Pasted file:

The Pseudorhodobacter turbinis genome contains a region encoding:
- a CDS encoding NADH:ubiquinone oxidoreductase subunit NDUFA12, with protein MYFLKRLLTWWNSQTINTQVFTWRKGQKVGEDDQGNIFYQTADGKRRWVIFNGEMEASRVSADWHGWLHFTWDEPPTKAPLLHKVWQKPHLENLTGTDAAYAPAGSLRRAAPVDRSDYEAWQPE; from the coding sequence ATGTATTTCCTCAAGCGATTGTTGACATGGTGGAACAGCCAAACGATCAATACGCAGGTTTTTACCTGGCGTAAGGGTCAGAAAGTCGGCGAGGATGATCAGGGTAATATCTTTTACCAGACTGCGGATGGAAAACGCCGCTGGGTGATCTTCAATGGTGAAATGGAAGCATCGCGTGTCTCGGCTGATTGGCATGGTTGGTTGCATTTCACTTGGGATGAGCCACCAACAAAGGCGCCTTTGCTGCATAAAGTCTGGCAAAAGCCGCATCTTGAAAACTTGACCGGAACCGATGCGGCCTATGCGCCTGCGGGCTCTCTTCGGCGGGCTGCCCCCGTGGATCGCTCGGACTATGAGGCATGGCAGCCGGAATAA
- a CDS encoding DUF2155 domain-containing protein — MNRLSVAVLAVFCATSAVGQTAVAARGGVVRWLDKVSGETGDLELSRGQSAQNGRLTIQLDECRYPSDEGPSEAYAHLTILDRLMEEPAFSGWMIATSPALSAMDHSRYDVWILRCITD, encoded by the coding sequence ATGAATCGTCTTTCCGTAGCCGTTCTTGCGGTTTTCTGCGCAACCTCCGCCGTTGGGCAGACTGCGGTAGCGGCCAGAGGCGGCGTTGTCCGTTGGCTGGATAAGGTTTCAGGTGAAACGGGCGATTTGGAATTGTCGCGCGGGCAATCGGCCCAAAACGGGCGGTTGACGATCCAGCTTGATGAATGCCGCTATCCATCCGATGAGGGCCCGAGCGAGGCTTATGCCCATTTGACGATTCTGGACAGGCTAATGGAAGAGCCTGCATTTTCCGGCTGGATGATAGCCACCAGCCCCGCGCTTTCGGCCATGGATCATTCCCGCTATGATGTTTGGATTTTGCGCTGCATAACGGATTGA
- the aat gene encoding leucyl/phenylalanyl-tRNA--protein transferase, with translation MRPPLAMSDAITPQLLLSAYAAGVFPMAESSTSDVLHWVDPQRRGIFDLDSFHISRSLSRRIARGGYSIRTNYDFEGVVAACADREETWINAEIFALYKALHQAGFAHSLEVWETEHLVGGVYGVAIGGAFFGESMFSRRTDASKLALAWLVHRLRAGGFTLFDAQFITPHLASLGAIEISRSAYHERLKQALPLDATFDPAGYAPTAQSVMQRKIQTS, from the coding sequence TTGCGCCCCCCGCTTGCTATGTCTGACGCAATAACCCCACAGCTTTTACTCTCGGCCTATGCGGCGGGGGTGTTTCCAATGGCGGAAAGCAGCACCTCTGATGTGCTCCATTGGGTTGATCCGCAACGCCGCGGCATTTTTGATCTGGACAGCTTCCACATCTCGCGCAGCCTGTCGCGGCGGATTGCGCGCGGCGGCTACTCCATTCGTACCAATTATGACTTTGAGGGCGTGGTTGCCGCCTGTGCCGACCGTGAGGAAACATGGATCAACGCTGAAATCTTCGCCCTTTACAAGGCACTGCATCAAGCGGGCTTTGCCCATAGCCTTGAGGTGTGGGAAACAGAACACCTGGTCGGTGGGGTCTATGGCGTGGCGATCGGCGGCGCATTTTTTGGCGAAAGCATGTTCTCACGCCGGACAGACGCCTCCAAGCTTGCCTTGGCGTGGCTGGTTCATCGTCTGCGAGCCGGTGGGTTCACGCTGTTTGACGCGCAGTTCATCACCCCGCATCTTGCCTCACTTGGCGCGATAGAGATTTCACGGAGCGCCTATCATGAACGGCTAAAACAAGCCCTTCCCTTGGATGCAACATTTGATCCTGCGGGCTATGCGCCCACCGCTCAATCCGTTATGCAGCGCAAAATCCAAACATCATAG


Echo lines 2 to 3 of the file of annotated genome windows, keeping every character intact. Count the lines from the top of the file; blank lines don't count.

- a CDS encoding NADH:ubiquinone oxidoreductase subunit NDUFA12, with protein MYFLKRLLTWWNSQTINTQVFTWRKGQKVGEDDQGNIFYQTADGKRRWVIFNGEMEASRVSADWHGWLHFTWDEPPTKAPLLHKVWQKPHLENLTGTDAAYAPAGSLRRAAPVDRSDYEAWQPE; from the coding sequence ATGTATTTCCTCAAGCGATTGTTGACATGGTGGAACAGCCAAACGATCAATACGCAGGTTTTTACCTGGCGTAAGGGTCAGAAAGTCGGCGAGGATGATCAGGGTAATATCTTTTACCAGACTGCGGATGGAAAACGCCGCTGGGTGATCTTCAATGGTGAAATGGAAGCATCGCGTGTCTCGGCTGATTGGCATGGTTGGTTGCATTTCACTTGGGATGAGCCACCAACAAAGGCGCCTTTGCTGCATAAAGTCTGGCAAAAGCCGCATCTTGAAAACTTGACCGGAACCGATGCGGCCTATGCGCCTGCGGGCTCTCTTCGGCGGGCTGCCCCCGTGGATCGCTCGGACTATGAGGCATGGCAGCCGGAATAA
- a CDS encoding DUF2155 domain-containing protein — MNRLSVAVLAVFCATSAVGQTAVAARGGVVRWLDKVSGETGDLELSRGQSAQNGRLTIQLDECRYPSDEGPSEAYAHLTILDRLMEEPAFSGWMIATSPALSAMDHSRYDVWILRCITD, encoded by the coding sequence ATGAATCGTCTTTCCGTAGCCGTTCTTGCGGTTTTCTGCGCAACCTCCGCCGTTGGGCAGACTGCGGTAGCGGCCAGAGGCGGCGTTGTCCGTTGGCTGGATAAGGTTTCAGGTGAAACGGGCGATTTGGAATTGTCGCGCGGGCAATCGGCCCAAAACGGGCGGTTGACGATCCAGCTTGATGAATGCCGCTATCCATCCGATGAGGGCCCGAGCGAGGCTTATGCCCATTTGACGATTCTGGACAGGCTAATGGAAGAGCCTGCATTTTCCGGCTGGATGATAGCCACCAGCCCCGCGCTTTCGGCCATGGATCATTCCCGCTATGATGTTTGGATTTTGCGCTGCATAACGGATTGA